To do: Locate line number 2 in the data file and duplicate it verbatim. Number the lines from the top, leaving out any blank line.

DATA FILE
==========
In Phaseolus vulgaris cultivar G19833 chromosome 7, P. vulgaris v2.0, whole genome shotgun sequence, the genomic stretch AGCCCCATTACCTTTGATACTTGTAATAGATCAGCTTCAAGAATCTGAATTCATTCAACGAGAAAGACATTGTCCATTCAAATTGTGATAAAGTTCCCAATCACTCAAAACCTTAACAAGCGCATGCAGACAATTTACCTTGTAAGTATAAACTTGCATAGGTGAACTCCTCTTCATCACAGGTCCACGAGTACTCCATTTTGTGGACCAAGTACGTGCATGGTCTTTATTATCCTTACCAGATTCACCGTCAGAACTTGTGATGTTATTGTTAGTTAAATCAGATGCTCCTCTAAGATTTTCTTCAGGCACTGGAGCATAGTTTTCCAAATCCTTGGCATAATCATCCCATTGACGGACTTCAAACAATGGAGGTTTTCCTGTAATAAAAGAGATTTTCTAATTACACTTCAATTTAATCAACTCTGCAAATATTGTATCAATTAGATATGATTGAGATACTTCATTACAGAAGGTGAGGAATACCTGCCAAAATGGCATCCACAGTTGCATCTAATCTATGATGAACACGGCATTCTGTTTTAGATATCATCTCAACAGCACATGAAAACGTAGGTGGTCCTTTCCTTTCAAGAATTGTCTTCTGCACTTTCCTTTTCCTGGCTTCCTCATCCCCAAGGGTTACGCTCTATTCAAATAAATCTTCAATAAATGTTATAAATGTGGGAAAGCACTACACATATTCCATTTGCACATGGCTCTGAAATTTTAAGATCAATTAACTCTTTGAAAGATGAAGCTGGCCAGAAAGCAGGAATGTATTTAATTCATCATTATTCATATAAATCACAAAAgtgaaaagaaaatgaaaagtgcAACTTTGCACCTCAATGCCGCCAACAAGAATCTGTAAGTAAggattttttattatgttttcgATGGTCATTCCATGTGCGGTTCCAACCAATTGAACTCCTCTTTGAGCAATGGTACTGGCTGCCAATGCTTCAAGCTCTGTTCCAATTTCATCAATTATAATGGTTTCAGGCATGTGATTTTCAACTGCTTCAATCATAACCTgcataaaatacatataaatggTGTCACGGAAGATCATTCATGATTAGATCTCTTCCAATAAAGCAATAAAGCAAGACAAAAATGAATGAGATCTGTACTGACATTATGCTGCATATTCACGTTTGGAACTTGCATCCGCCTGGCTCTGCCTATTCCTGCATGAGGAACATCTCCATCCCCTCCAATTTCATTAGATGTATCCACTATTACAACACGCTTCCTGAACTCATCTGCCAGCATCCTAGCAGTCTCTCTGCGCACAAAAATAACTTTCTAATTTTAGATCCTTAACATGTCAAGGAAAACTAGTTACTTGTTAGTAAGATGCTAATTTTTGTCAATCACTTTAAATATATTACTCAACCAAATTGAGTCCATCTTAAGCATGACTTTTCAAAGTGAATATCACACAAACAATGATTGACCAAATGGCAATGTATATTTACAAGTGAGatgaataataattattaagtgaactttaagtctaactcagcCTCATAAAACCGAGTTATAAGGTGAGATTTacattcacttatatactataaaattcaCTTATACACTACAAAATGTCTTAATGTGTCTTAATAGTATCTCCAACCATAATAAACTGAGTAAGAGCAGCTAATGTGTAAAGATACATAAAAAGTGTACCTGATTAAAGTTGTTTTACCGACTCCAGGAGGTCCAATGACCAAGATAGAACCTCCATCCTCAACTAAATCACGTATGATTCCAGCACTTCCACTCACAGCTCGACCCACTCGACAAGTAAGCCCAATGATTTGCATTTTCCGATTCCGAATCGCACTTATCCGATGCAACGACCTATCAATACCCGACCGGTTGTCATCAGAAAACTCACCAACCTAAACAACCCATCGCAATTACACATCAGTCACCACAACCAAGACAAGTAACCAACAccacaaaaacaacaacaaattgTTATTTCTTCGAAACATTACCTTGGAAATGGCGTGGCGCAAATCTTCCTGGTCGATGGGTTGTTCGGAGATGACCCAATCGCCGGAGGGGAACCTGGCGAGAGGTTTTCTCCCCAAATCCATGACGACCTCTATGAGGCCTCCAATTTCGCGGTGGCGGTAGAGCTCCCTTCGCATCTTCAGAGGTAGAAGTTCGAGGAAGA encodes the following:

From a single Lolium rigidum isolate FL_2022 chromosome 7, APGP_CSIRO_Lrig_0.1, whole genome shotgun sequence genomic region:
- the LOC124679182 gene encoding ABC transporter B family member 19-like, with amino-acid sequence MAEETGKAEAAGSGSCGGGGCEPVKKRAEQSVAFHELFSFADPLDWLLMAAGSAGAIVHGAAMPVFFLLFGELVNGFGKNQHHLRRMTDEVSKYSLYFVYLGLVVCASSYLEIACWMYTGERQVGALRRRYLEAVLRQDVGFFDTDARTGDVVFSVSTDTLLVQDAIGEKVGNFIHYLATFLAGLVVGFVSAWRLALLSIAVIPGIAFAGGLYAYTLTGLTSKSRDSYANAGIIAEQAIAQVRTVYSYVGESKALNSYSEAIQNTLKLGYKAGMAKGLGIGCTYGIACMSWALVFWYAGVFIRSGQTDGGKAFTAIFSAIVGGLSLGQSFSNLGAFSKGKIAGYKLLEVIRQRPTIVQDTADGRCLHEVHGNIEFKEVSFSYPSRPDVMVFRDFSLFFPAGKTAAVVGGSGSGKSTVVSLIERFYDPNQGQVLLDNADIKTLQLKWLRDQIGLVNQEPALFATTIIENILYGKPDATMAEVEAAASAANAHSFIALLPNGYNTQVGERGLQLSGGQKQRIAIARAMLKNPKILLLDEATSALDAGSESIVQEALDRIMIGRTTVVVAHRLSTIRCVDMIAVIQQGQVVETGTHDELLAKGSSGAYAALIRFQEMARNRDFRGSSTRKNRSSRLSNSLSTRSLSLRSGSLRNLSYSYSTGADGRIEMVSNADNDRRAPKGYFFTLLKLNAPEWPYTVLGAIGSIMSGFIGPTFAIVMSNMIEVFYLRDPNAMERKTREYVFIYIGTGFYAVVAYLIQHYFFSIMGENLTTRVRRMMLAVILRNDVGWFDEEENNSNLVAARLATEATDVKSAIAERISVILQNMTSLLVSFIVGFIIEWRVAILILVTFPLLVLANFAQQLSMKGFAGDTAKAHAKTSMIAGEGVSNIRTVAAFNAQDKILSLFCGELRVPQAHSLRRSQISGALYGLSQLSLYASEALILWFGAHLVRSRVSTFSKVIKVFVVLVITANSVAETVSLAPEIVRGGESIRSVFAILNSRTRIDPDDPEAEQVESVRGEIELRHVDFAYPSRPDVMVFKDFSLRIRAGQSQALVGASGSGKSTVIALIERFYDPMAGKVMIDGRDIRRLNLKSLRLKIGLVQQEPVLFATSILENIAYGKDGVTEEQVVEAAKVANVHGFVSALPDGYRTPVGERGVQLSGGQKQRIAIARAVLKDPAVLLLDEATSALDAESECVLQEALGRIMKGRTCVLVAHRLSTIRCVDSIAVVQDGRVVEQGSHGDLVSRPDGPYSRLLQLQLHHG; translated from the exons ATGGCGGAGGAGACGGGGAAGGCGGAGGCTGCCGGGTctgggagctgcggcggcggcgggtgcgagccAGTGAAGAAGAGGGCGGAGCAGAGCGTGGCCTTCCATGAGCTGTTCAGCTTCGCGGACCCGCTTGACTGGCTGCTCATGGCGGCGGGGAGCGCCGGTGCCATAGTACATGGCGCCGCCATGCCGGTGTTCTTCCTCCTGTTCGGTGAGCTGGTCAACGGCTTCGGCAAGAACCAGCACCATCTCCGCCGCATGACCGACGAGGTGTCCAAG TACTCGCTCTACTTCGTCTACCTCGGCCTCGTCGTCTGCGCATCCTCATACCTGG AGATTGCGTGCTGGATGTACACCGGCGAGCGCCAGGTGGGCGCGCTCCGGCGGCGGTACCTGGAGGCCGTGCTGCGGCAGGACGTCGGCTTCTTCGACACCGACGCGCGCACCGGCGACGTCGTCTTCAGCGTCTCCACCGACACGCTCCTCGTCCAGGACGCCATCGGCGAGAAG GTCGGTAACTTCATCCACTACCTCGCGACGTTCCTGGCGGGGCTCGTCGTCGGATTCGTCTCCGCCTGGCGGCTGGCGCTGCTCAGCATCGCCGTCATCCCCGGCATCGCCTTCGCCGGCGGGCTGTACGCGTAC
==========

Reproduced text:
From a single Lolium rigidum isolate FL_2022 chromosome 7, APGP_CSIRO_Lrig_0.1, whole genome shotgun sequence genomic region: